6.1       The Origin and Influences of Urbanization

6.2       Cities Across the World

  • Megacities and metacities are distinct spatial outcomes of urbanization increasingly located in countries of the periphery and semiperiphery.
  • Processes of suburbanization, sprawl, and decentralization have created new land-use forms-including edge cities, exurbs, and boomburbs-and new challenges.

6.3       Cities and Globalization

  • World cities function at the top of the world’s urban hierarchy and drive globalization.
  • Cities are connected globally by networks and linkages and mediate global processes.

6.4       The Size and Distribution of Cities

  • Principles that are useful for explaining the distribution and size of cities include rank-size rule, the primate city, gravity, and Christaller’s central place theory.

6.5       The Internal Structure of Cities

  • Models and theories that are useful for explaining internal structures of cities include the Burgess concentric-zone model, the Hoyt sector model, the Harris and Ullman multiple-nuclei model, the galactic city model, bid-rent theory, and urban models drawn from Latin America, Southeast Asia and Africa.

6.6       Density and Land Use

  • Density: Residential buildings and patterns of land use reflect and shape the city’s culture, technological capabilities, cycles of development, and infilling.

6.7       Infrastructure

  • The location and quality of a city’s infrastructure directly affects its spatial patterns of economic and social development.

6.8       Urban Sustainability

  • Sustainable design initiatives and zoning practices include mixed land use, walkability, transportation-oriented development, and smart-growth policies, including New Urbanism, greenbelts, and slow-growth cities.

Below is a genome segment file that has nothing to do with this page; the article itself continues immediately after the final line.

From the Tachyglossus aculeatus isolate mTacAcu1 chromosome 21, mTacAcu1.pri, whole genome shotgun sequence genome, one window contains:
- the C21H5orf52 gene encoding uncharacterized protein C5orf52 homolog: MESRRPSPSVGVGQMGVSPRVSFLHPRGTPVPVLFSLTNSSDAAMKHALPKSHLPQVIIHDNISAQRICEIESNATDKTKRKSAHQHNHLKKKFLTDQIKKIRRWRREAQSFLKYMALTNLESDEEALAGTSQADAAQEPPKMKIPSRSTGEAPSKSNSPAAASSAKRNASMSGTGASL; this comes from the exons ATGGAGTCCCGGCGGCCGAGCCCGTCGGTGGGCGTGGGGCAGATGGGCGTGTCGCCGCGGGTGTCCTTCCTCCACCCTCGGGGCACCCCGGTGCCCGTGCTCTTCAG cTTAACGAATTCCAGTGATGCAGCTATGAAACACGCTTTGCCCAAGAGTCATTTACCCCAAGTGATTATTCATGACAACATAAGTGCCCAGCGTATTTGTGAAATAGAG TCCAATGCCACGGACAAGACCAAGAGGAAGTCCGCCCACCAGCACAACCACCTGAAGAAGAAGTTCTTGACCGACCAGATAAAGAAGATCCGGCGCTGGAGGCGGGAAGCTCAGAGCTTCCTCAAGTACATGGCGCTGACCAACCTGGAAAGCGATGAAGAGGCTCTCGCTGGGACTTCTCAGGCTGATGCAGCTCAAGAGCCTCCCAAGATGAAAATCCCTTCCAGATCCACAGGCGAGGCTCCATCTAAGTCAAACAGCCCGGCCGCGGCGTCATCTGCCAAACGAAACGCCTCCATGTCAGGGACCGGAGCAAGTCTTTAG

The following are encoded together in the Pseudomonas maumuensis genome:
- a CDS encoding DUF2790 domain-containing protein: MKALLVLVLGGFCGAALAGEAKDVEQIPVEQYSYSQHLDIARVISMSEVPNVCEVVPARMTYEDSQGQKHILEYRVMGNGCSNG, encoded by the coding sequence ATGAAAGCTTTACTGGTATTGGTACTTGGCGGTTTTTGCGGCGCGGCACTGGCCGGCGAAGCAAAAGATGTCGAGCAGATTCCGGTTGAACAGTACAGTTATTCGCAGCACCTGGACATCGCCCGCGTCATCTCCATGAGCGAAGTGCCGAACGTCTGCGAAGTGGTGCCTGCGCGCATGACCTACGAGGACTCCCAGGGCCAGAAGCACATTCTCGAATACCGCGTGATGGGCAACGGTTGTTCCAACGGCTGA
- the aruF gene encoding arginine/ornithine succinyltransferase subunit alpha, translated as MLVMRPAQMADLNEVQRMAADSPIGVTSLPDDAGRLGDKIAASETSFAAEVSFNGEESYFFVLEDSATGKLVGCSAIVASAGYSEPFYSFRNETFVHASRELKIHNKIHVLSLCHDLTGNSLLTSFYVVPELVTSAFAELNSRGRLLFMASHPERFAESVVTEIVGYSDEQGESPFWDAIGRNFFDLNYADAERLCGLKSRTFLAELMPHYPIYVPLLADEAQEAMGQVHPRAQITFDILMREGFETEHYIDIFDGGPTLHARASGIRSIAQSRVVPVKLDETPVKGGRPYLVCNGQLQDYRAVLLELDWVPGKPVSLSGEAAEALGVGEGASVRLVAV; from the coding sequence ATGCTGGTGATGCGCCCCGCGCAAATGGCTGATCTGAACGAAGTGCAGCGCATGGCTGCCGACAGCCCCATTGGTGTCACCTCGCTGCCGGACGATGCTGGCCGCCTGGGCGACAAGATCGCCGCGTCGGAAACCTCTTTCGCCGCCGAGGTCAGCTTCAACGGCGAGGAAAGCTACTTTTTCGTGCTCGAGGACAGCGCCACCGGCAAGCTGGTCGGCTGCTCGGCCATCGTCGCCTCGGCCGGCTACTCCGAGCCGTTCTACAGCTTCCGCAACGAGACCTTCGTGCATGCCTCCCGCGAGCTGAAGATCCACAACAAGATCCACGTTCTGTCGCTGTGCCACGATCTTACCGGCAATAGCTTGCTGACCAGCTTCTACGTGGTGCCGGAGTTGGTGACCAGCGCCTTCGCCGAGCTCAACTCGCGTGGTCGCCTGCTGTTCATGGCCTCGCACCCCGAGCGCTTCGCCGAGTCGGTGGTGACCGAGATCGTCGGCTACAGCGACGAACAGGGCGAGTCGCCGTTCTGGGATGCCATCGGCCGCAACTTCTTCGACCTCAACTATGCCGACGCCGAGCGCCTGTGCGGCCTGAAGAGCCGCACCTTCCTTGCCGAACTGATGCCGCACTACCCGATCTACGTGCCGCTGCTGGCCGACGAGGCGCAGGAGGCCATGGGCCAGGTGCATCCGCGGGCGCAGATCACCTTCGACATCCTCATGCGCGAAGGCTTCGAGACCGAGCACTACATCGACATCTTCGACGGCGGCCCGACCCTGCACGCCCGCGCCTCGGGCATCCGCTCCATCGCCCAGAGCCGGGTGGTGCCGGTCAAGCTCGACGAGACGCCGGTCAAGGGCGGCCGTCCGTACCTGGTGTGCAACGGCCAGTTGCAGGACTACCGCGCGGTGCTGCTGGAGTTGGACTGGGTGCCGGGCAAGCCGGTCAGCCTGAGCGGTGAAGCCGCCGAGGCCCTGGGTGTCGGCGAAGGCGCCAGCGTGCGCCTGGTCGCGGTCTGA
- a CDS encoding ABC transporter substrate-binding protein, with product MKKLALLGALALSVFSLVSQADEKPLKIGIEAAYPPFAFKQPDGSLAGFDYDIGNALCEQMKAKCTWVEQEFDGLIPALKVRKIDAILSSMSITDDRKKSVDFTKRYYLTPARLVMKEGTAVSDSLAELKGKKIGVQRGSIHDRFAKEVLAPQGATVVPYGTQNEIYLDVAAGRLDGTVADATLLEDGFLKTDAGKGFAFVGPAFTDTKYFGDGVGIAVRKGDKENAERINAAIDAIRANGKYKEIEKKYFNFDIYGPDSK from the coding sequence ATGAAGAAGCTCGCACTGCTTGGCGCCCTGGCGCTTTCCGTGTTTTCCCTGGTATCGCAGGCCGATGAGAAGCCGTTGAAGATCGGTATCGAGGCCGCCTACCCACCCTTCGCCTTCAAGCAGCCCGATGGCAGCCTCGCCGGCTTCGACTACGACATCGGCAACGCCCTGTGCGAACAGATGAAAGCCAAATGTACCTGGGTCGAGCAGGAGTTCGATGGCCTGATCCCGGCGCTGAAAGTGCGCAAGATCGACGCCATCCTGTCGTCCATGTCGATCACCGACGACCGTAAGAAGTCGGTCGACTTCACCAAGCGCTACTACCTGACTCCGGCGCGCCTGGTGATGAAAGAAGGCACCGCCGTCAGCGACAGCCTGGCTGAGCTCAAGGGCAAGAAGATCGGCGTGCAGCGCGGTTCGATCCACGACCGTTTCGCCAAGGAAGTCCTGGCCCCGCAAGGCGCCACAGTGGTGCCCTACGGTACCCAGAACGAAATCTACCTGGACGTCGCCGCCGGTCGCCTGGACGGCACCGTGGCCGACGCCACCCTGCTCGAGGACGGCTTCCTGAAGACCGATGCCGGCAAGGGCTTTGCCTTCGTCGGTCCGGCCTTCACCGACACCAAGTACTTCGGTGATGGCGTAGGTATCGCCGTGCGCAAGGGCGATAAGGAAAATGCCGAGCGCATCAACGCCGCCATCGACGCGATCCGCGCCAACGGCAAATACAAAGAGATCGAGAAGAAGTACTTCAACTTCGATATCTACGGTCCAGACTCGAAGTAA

• Praise for urban design initiatives includes the reduction of sprawl, improved walkability & transportation, improved and diverse housing options, improved livability, and promotion of sustainable options. Criticisms include increased housing costs, possible de facto segregation, and the potential loss of historical or place character.

6.9       Urban Data

  • Quantitative data from census and survey data provide information about changes in population composition and size in urban areas.
  • Qualitative data from field studies and narratives provide information about individual attitudes toward urban change.

6.10     Challenges of Urban Changes

  • As urban populations move within a city, economic and social challenges result, including: issues related to housing discrimination such as redlining, blockbusting, and affordability; access to services; rising crime; environmental injustice; and the growth of disamenity zones or zones of abandonment.
  • Squatter settlements and conflicts over land tenure within large cities have increased.
  • Responses to economic and social challenges in urban areas can include inclusionary zoning and local food movements.
  • Urban renewal and gentrification have both positive and negative consequences.
  • Functional and geographic fragmentation of governments-the way government agencies and institutions are dispersed between state, county, city, and neighborhood levels-presents challenges in addressing urban issues.

6.11     Challenges of Urban Sustainability

  • Challenges to urban sustainability include suburban sprawl, sanitation, climate change, air and water quality, the large ecological footprint of cities, and energy use.
  • Responses to urban sustainability challenges can include regional planning efforts, remediation and redevelopment of brownfields, establishment of urban growth boundaries, and farmland protection policies.

Favorite Specific Resources for this Unit (links in progress):